Should you keep or destroy your writing? Well, it depends as I explain in the video. You can find the transcript below the video.
Hello everyone, it’s Sarah Cannata, the founder of Storytelling for the Soul. I’m back for another video. And today what I want to explore is whether to keep or destroy your writing. And look, in my experience, there are very much two schools of thought on this one.
There are benefits to both approaches.
Now, speaking from my own personal experience, with more of the day-to-day, everyday writing, I actually really like to keep it. Reason being, at the end of each week, I tend to skim back over what I’ve written and see if I can notice any patterns and ask myself a few questions:
- What is consistently energising me?
- What is consistently draining me?
- And with everything that I’ve come up with on those two lists, what’s actually within my power to do something about now?
If I have control—for lack of a better word—over something, I will try to incorporate more or less of that into my life for my overall health and well-being and happiness.
If there’s nothing I can do about certain things—and we all have those things in life—I just drop it and don’t really give it too much thought because really, what would be the point? So that’s more of the day-to-day writing.
Now, when it comes to writing about something I know is more traumatic; that I’m going to find traumatic, I do actually like to go into that writing session knowing I’m going to destroy whatever I come up with. And look, for me, destroying looks like shredding. Personally, I am far too clumsy to go down the burning route. I think very bad things could happen if I tried to burn my writing. But hey, it works for some people, and if you are less clumsy than me, go ahead and burn your writing.
Basically, what I’ve noticed this does—both within myself and also with my clients—it gives you a level of freedom that is pretty indescribable. And it gives you the ability to basically write whatever you need to. And of course, with embodied writing, it’s not an out-of-body experience. We’re always feeling into the felt sense of the body.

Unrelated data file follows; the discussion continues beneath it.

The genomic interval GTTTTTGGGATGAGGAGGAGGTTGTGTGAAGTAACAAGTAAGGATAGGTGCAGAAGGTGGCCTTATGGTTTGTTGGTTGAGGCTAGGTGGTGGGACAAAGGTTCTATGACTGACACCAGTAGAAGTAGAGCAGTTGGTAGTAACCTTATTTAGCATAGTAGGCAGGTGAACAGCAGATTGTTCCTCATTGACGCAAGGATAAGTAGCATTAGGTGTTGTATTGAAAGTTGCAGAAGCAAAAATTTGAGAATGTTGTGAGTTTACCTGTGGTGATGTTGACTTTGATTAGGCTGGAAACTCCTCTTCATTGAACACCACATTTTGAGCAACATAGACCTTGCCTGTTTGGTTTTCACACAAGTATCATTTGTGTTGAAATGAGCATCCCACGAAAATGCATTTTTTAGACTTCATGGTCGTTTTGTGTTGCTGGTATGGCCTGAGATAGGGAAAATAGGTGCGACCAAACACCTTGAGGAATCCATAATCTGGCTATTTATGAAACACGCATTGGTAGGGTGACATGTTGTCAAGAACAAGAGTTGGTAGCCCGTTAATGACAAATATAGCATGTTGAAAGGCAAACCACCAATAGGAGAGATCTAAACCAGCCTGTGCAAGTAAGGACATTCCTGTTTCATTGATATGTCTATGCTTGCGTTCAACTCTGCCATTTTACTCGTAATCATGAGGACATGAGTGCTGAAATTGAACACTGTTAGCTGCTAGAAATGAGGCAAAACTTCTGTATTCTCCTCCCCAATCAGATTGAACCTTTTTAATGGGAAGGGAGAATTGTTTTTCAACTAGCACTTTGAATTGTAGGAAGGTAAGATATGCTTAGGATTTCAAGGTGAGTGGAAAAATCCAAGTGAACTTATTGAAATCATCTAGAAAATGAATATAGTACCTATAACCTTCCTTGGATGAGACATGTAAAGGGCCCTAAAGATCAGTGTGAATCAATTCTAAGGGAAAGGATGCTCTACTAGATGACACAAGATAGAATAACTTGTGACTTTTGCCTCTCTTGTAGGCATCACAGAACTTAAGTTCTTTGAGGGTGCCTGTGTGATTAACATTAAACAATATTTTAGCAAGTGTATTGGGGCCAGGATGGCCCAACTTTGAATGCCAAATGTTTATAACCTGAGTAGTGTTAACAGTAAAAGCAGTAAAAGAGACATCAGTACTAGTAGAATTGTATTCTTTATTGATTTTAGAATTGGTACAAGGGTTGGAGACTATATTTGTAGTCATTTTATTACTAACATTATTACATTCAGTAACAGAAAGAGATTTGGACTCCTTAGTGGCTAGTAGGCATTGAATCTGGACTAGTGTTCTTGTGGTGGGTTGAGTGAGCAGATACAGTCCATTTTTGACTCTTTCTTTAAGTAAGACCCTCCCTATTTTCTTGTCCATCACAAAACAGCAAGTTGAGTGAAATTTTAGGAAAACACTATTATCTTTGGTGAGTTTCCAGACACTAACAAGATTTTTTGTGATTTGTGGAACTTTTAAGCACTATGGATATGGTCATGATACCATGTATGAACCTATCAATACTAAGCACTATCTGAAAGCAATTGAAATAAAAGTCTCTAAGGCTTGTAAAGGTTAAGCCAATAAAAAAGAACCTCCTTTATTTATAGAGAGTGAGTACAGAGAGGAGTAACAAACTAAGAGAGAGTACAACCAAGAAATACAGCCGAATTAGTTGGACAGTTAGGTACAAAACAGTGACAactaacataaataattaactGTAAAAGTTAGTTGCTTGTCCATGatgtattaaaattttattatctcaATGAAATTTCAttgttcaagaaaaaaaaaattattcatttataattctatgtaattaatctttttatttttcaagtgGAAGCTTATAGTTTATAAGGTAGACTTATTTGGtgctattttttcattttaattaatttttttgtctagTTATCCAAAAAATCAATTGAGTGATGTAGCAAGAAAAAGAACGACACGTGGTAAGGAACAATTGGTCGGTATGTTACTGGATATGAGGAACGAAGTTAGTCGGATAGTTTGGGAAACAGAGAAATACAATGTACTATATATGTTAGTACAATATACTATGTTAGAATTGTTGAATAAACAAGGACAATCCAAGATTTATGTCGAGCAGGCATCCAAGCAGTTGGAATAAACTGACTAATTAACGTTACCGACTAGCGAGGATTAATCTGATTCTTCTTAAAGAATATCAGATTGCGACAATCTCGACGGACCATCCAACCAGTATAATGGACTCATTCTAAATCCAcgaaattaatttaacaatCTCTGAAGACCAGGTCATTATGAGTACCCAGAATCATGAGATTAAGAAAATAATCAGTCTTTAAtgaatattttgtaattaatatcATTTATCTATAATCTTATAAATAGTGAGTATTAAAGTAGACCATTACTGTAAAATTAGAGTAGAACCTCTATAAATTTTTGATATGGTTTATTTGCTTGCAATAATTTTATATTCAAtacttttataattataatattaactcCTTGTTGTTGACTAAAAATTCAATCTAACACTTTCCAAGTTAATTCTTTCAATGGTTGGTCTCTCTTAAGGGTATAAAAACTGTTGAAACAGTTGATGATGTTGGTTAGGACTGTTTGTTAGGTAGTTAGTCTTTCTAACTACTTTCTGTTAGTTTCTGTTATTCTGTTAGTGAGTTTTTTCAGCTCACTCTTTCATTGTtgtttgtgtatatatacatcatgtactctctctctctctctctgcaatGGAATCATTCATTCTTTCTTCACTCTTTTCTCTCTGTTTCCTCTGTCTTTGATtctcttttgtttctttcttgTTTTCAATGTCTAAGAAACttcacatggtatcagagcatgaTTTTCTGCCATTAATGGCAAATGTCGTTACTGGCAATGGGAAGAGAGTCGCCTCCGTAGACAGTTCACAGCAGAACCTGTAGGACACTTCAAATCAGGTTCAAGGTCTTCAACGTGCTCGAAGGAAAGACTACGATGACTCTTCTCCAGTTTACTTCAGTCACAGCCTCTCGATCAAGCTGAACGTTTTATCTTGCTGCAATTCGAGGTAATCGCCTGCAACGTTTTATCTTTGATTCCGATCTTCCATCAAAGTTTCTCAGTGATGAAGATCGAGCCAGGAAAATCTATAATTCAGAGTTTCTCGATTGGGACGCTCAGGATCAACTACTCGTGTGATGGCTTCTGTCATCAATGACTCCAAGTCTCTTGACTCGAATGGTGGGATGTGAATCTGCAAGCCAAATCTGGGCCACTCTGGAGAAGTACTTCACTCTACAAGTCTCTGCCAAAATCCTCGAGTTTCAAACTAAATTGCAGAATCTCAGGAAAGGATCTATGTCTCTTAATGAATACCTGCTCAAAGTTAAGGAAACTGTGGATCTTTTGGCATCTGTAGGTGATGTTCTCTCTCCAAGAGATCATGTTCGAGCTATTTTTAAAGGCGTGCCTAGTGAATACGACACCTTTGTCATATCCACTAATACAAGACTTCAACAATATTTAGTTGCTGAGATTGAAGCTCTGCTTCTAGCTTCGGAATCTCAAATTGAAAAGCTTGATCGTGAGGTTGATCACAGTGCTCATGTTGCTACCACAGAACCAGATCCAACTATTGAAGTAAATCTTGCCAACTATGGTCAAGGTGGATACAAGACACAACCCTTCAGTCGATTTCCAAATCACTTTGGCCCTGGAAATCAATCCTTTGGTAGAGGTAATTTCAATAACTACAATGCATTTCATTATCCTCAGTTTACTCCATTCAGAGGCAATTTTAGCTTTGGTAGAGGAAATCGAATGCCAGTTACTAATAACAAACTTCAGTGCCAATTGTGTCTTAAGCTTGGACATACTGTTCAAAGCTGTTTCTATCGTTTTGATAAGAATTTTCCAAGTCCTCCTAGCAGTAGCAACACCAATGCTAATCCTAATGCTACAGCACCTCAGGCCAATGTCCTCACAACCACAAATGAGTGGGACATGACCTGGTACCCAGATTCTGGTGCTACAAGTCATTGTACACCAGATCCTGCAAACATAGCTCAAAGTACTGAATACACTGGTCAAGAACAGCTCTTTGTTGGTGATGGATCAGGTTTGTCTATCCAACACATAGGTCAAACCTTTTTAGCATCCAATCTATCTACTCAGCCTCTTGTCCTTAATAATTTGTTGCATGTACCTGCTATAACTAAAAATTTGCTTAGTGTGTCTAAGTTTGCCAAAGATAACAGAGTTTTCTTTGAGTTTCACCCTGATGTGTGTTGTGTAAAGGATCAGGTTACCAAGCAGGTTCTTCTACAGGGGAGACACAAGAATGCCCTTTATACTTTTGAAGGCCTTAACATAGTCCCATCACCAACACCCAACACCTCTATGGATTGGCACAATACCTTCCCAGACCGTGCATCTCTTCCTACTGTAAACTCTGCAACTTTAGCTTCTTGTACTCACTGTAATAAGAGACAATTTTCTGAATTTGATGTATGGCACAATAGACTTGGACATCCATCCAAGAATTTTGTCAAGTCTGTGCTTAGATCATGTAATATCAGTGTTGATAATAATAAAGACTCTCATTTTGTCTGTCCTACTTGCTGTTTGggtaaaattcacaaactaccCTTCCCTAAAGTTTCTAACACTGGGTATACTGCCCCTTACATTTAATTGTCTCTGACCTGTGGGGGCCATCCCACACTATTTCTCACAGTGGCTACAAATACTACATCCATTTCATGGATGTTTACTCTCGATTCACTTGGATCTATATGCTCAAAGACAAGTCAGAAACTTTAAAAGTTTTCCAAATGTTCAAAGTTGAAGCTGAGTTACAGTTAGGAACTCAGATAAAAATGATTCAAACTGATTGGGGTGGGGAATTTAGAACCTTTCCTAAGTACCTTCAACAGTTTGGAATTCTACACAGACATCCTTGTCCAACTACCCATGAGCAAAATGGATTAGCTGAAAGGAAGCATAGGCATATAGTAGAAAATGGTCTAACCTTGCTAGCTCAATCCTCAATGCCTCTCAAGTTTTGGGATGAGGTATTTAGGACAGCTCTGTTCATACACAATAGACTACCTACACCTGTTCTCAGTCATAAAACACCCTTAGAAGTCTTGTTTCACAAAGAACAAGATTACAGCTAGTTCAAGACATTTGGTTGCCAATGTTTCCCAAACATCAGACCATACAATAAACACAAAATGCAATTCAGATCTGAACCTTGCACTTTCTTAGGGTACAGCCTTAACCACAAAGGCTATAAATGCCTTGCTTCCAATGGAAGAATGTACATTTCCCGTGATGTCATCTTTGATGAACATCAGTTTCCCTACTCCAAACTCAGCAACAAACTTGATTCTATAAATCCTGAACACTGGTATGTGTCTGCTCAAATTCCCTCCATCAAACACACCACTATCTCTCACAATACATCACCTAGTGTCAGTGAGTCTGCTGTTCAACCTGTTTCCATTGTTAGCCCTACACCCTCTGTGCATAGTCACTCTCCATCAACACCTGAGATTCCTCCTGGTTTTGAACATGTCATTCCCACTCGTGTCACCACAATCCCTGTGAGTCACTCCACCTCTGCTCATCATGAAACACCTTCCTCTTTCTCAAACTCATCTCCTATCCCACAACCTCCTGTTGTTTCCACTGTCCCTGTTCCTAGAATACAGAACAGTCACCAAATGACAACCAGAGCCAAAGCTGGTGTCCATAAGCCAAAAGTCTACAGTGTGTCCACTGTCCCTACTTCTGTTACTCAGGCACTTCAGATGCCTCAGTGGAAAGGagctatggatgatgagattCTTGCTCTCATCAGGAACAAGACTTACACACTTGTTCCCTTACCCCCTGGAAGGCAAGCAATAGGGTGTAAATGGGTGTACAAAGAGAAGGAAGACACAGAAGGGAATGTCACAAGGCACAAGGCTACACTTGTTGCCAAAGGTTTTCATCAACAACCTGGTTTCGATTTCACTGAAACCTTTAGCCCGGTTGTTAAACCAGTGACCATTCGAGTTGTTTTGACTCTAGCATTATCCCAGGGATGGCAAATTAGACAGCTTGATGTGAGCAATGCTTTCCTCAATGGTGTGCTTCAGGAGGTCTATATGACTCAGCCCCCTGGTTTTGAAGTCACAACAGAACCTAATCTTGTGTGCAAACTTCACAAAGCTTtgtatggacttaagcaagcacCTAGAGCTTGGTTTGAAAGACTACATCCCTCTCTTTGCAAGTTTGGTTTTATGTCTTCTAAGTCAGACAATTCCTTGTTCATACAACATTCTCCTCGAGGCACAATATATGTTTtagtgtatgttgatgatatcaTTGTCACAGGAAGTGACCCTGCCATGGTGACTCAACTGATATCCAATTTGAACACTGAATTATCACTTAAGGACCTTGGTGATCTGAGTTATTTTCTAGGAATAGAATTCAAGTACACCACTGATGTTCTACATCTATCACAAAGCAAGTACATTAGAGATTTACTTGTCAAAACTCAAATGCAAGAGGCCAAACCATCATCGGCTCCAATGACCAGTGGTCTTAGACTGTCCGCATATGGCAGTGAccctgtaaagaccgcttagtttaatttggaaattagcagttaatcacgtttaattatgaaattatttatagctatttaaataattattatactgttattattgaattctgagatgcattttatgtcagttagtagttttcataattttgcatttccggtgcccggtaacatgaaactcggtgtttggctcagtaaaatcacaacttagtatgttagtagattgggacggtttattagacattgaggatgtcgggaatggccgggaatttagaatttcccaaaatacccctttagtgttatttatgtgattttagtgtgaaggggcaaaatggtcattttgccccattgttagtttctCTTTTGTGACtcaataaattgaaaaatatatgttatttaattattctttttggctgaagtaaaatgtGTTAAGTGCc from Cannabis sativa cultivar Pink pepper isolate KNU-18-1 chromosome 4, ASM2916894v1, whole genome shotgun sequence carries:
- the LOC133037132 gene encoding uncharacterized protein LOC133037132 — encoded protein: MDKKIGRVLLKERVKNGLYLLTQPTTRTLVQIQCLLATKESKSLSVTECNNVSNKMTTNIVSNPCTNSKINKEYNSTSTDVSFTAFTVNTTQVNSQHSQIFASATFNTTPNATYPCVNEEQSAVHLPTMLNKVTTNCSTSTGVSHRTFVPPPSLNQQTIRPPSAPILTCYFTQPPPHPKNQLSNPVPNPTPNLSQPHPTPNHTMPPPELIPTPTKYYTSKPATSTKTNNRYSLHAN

The reality of what that felt sense in the body is at any given moment looks different for different people.
- Am I feeling the weight of my body on the chair?
- Am I noticing sensations as I write?
- Do I have an elevated heartbeat?
- Am I getting hotter?
- Am I getting more anxious?
- Am I disconnecting?
- Am I in more of a freeze mode?
So we are really maintaining this curiosity as we are writing.
Of course, all parts of us are welcome throughout the process. That’s a key staple of the embodied writing process. And the thing is, sometimes when we know there’s a possibility of our writing either being found or shared, we subconsciously censor ourselves. I have known people who deliberately show their writing to people, and it’s not something I recommend, to be honest with you.
I think your writing should be for your eyes only.
The only caveat or exception to that would be is if you are working with a professional. This kind of writing can really complement any professional medical support you are receiving. So feel free to share your work with a trusted medical health professional. Writing can certainly complement any services you are receiving.
I find that if there is that possibility of someone finding our work, what we’ve written—even if it’s at a subconscious level—we suddenly lose that freedom, and we end up censoring ourselves. Going into this with the knowledge that no one will ever see what you’re writing gives you an incredible amount of flexibility and freedom.
I encourage you to try both.
Try keeping your writing, try destroying your writing and just notice what the difference looks like for you. I always encourage people to experiment because we are all unique, and the reality is that with any tools, tips and techniques I teach or that I invite you to try, everyone will be impacted differently.
So give it a go. Let me know what you find. Keeping or destroying your writing. What’s the difference for you? Let me know in the comments below. Feel free to ask any questions you may have after watching this video. Otherwise, my inbox is always open to you, so email me: firstname.lastname@example.org. I’ll get back to you as soon as I can, or you can go to my website. I’ve got free resources, online courses, and more is coming: www.sarahcannata.com. I will leave it there, and I’ll see you in the next video.
Love the idea of having a regular writing practice but have no idea where to start?
Storytelling for the Soul’s Write Your Way to Healing Quick Start Guide is designed to teach busy people like you how to use embodied writing as a healing tool. In just 5 easy-to-follow steps, this PDF arms you with the basics for writing your way to healing and includes writing prompts to get you started. Set aside 10 minutes a day (or whatever you can manage) to write. Download the free PDF.